Research we're watching
Although religious observance is declining in the United States, about 40% of American women still attend services regularly, according to a survey by the Pew Research Center. Many short-term studies over the years have indicated that practicing a religion may have a positive impact on health, but the results have been questioned. Could it be that people who regularly attend churches, synagogues, or mosques are able to because they are healthier to begin with? A team from Harvard T.H. Chan School of Public Health decided to address that question with data from the 115,000-woman Nurses' Health Study by analyzing women's religious attendance and health over 16 years—a number large enough and a period long enough to rule out the possibility that only the healthy were churchgoers.
The researchers analyzed data from questionnaires completed every four years from 1996 to 2012. Among 74,534 women who responded, 14,158 said they attended religious services more than once per week, 30,401 attended once per week, 12,103 attended less than once per week, and 17,872 never attended. Over 16 years there were 13,537 deaths, including 2,721 from cardiovascular disease and 4,479 from cancer. When the researchers matched deaths with reported religious attendance, they found that women who attended religious services more than once per week had a 33% lower risk of dying during the 16 years of follow-up compared with women who never attended religious services. Women who attended services weekly had a 26% lower risk, and those who attended services less than weekly had a 13% lower risk. The researchers also found that women who went to services regularly had lower rates of smoking and depression and were more likely to have strong social support than those who didn't.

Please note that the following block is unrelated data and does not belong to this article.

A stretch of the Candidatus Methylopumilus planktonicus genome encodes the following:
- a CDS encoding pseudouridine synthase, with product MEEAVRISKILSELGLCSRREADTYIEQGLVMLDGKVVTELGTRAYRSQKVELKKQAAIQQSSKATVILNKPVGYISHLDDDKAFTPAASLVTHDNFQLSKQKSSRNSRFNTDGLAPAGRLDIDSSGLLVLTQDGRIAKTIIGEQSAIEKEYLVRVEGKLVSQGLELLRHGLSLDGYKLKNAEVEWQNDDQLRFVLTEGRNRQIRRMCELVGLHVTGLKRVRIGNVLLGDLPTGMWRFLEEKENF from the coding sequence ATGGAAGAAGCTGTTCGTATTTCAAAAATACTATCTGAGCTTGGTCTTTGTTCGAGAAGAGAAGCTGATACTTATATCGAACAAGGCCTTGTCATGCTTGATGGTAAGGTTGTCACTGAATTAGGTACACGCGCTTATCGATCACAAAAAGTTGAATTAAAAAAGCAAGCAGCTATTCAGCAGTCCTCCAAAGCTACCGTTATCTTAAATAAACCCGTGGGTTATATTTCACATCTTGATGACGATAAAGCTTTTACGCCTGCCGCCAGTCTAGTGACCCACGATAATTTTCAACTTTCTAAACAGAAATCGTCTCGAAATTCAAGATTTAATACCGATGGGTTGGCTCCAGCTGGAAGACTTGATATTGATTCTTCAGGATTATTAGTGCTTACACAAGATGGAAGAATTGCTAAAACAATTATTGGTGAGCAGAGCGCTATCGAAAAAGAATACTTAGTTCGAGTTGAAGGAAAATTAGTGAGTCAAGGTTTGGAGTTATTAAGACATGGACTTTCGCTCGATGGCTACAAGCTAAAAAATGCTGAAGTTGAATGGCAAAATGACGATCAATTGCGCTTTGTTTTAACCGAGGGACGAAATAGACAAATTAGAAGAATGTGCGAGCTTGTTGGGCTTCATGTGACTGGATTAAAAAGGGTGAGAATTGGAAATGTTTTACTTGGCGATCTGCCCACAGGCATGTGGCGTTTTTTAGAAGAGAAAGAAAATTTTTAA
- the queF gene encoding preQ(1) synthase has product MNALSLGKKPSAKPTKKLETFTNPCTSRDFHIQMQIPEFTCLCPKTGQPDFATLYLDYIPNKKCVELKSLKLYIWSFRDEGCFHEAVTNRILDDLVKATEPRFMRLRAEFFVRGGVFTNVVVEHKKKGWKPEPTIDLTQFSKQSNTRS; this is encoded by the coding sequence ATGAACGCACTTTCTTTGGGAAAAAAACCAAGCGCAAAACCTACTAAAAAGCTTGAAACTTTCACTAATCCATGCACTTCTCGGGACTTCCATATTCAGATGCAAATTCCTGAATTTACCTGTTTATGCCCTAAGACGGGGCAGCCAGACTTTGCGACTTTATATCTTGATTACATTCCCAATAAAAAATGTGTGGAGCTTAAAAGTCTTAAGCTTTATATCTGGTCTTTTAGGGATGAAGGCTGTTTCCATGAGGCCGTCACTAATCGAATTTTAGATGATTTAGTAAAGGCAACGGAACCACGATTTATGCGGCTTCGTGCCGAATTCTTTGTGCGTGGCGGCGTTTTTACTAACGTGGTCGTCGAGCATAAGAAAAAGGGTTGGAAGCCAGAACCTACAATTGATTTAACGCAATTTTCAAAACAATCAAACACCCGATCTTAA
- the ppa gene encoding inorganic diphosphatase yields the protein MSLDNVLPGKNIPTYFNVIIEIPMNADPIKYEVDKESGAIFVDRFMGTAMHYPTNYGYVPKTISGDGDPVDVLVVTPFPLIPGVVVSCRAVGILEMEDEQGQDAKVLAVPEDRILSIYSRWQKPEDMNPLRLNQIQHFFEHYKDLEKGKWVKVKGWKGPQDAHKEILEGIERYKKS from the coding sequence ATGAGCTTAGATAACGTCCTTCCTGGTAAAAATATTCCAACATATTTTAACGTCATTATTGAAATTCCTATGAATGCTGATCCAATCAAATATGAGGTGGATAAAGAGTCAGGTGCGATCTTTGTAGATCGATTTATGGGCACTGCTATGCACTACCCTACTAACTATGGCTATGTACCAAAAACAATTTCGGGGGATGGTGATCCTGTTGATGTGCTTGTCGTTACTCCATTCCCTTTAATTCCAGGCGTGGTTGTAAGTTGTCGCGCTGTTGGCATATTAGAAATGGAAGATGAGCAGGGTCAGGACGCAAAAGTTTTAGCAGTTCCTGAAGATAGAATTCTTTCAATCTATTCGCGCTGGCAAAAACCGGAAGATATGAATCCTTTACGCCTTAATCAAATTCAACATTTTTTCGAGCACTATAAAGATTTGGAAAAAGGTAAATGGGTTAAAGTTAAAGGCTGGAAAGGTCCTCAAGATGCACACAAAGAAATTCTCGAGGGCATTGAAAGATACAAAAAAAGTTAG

The researchers acknowledged that going to services is only one way to measure spirituality and suggested that further research examine other spiritual practices, such as meditation. The study was published online May 16, 2016, by JAMA Internal Medicine.